Jay Miner was largely responsible for the design of the Amiga custom chips. He reportedly wanted to make the Amiga a computer, while those who provided the initial funding wanted a games console. The result is a compromise between cost and capability much like the Atari 800 that he worked on previously.
I really think MSX is technically in a way superior because the architecture is, well, kind of cleaner and less dependent on very exotic and poorly documented custom chips.
MSX is a standard, that definitely has advantages. Amiga is just a proprietary computer sold by one company. On the other hand, 24/32-bit addressing is surely cleaner than slots, subslots, and mappers.
I still remember having problems with Amiga's and software compatibility in the early nineties
MSX programmers had to do things right to make their code run on different MSX computers. Amiga programmers too often only tested their code on a stock A500, or they called undocumented ROM routines, or used self-modifying code, timing loops, etc. You can't blame the creators of Amiga for that. Plus, EVERY MSX has a 3.58MHz Z80 (or equivalent) but Amigas got the whole range of 680x0 CPUs and a lot of that poorly written software will only run on a 68000.

I think my MSX is more fun to play games on while my Amiga is better for applications. Both are out of date hardware but the MSX continues to have games written for it and the Amiga has a friendly multitasking OS, web browsers, winamp clones, etc.

Por Sonic_aka_T

Enlighted (4130)

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11-10-2006, 11:25

btw, I don't think the turboR was a commercial failure. Considered that it is targeted only for Japan, I think they sold many! Does someone know the numbers? I don't know numbers, but I do know you don't start selling a second (more expensive) version of a product unless the first version was a commercial success.

Por hap

Paragon (2040)

Imagen del hap

11-10-2006, 12:07

Like the unsuccessful Atari Lynx and Lynx II? (Atari were also planning to release a Jaguar II, but let's not get into that Tongue poor Atari)
Even if we had an idea of the amount of TR's sold, it'd be meaningless without knowing the same for MSX1/2/2+.

Por MisterT

Resident (35)

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11-10-2006, 15:27

Well only thing i can say (i have an amiga, and an atari 1040st and a MSX 2 + MSX Turbo-r GT)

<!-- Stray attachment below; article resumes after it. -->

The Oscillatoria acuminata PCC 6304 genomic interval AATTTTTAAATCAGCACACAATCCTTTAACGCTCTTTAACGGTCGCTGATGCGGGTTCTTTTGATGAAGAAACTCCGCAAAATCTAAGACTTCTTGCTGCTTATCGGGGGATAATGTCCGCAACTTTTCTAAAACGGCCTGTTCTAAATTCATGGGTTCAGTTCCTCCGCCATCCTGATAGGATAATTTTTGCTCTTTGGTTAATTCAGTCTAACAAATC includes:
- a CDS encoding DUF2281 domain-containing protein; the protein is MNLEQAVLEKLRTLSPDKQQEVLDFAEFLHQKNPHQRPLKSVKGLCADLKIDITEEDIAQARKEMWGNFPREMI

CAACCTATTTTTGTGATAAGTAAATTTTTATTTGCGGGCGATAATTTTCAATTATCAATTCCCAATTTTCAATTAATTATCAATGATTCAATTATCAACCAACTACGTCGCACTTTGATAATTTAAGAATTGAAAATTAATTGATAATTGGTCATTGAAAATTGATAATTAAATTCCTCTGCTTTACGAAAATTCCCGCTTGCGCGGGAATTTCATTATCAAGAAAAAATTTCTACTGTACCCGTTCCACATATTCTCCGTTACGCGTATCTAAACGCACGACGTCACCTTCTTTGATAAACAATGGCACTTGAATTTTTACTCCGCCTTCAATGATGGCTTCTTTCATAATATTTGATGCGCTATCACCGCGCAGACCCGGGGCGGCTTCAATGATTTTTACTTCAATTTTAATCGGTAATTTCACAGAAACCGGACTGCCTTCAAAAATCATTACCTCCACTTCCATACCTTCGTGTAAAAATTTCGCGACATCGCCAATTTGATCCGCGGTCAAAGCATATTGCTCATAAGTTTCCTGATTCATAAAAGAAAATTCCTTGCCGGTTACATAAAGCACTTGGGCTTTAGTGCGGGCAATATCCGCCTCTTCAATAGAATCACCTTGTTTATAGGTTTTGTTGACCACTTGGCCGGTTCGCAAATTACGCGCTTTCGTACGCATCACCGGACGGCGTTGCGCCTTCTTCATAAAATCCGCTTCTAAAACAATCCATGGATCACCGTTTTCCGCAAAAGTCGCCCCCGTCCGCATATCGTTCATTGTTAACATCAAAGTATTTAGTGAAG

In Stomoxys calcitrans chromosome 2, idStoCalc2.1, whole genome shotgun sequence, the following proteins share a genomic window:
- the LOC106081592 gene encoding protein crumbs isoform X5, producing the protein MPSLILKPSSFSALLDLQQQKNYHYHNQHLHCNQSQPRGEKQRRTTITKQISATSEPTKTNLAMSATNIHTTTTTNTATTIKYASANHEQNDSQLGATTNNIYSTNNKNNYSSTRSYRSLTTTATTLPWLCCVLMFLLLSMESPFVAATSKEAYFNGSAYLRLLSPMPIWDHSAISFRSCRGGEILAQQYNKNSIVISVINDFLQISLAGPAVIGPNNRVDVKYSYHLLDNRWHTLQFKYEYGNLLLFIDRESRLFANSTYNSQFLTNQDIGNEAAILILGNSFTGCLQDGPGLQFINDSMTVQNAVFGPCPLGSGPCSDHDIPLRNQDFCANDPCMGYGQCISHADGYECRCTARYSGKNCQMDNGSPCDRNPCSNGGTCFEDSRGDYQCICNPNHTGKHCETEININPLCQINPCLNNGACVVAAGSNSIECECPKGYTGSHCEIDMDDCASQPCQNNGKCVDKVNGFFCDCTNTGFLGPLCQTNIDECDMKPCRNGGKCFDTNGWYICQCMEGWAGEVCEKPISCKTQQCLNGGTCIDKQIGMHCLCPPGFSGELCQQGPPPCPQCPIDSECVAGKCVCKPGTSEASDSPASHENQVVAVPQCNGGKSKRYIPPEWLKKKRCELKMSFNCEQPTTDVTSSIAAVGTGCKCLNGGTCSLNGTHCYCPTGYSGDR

ill stick with the MSX platform although the amiga and atari are also nice machines,
who cares if the amiga/atari is a 16/32 bit machine its just not downwards compatible
like the msx (when kept to clean programming)

Por Sonic_aka_T

Enlighted (4130)

Imagen del Sonic_aka_T

11-10-2006, 17:11

Like the unsuccessful Atari Lynx and Lynx II? (Atari were also planning to release a Jaguar II, but let's not get into that Tongue poor Atari)
Even if we had an idea of the amount of TR's sold, it'd be meaningless without knowing the same for MSX1/2/2+.
There's no comparing the two. The market for each machine was completely different, and the companies themselves were as well. Atari was struggling in a very competitive console market, in which you go bankrupt if you do nothing. Atari could either re-release some existing hardware (I doubt they had the cash to develop something truely new) to try to survive, or they could just go ahead and file for chapter 11. Panasonic on the other hand had no known financial troubles and released a machine on a market where there was no competition. They most likely had a fairly good idea of how many units they could still sell, and went ahead an produced the turboR, knowing that it would do well at that time. They also recycled a number of components (like the casing, PSU, switches, diskdrive etc) which probably reduced the cost considerably. Short of calling Panasonic there's no real way of knowing, but I think the facts seem to indicate the GT was made because the ST sold well. I certainly doubt the GT was released as a last desperate attempt to save Panasonic, as was the case with the Atari Lynx II.